The COVID-19 pandemic may have taken talks, meetings and pitch sessions online – something we addressed in our previous blog posts with tips to make your Zoom go with a boom. But as vaccination rates continue to rise and cases (hopefully!) start to fall, we can start to look forward to presenting in front of a real live audience rather than a webcam. 

While some people are natural born performers – like our Creative Director Dr Kat Arney – many of us in the scientific world find public speaking daunting.

Whether it’s giving a compelling conference talk, inspiring public audiences, or presenting the perfect investor pitch, we’re sharing some of our top tips to help you tell your story with confidence.

Start with your story

We’ve already covered how to tell a compelling story in our previous posts Boom! Shake the Zoom and Why Every Startup Needs a Story but it’s worth reiterating here. 

Every great talk starts with thinking about who you’re speaking to, what they need to know, and what you want them to do when they’ve finished listening.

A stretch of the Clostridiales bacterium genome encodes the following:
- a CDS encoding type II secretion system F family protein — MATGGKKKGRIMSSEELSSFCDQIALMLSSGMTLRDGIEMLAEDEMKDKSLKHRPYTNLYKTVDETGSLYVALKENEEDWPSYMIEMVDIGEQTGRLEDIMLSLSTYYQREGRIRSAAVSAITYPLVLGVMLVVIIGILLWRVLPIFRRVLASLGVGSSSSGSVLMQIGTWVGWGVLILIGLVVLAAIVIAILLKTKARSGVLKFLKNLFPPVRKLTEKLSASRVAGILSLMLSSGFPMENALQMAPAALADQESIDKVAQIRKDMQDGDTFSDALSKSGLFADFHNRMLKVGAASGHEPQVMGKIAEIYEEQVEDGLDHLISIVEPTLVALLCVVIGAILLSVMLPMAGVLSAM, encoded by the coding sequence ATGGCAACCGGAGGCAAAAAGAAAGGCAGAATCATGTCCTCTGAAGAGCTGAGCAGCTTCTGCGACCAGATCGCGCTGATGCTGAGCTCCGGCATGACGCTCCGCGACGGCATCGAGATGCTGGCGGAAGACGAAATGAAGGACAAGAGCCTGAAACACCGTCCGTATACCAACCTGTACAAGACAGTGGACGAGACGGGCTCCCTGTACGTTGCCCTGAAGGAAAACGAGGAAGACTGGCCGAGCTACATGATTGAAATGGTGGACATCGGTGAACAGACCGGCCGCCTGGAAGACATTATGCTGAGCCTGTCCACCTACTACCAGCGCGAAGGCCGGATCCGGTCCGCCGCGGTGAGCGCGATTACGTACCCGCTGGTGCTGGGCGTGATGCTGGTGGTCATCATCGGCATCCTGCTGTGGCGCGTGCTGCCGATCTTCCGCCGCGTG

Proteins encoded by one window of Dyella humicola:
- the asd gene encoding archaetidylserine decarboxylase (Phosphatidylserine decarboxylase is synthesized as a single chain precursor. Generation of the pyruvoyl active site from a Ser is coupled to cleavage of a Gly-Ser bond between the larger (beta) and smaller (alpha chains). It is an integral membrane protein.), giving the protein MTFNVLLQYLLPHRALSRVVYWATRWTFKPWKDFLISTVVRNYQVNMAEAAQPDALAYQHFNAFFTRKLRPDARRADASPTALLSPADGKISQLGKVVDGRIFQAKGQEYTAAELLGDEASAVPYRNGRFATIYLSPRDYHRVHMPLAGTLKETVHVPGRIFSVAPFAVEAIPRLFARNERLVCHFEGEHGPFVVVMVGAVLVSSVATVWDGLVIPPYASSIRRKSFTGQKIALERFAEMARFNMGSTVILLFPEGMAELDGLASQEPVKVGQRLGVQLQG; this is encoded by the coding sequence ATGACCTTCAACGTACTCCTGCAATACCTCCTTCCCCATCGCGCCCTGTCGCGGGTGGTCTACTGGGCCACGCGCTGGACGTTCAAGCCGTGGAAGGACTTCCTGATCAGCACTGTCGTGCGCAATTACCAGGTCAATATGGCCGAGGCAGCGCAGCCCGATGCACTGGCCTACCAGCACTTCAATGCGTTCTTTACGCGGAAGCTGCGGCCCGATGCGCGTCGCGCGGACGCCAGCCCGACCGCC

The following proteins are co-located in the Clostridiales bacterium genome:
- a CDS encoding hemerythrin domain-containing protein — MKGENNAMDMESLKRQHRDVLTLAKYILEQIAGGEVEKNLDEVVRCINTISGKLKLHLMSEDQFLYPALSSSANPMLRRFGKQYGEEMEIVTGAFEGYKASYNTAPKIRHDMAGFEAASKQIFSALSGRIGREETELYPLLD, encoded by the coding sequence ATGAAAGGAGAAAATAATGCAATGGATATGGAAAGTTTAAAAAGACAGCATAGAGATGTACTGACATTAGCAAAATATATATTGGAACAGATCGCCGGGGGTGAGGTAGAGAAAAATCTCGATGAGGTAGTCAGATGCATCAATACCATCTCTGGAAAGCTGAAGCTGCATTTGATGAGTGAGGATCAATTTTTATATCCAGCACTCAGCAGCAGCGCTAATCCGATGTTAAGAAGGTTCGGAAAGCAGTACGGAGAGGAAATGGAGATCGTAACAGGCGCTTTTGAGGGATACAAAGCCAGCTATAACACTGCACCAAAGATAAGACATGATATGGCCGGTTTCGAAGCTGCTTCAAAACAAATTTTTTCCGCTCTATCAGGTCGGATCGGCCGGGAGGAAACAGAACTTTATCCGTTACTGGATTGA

Next it’s a case of constructing a story that makes sense, with a clear beginning and end, and a meaty chunk of action in the middle.

Not only will having a strong structure make it easier for your audience to follow your story, especially if you’re presenting new or complex ideas, but it’ll also make it much easier for you to tell.

Look into my eyes…

It’s easy to feel detached from your audience in this new online era. The best you can hope for is a rogues’ gallery of fuzzy faces or black boxes on mute, while delivering a conference or large webinar presentation can seem like you’re just talking to yourself. 

A real audience is full of real people, who are looking to engage with you and your ideas.

Help to create a human connection by looking to people in different parts of the room and making eye contact with them for a few seconds before moving on. It feels a bit awkward at first but it’s a trick that can make every member of the audience leave the room feeling like they’ve been personally spoken to.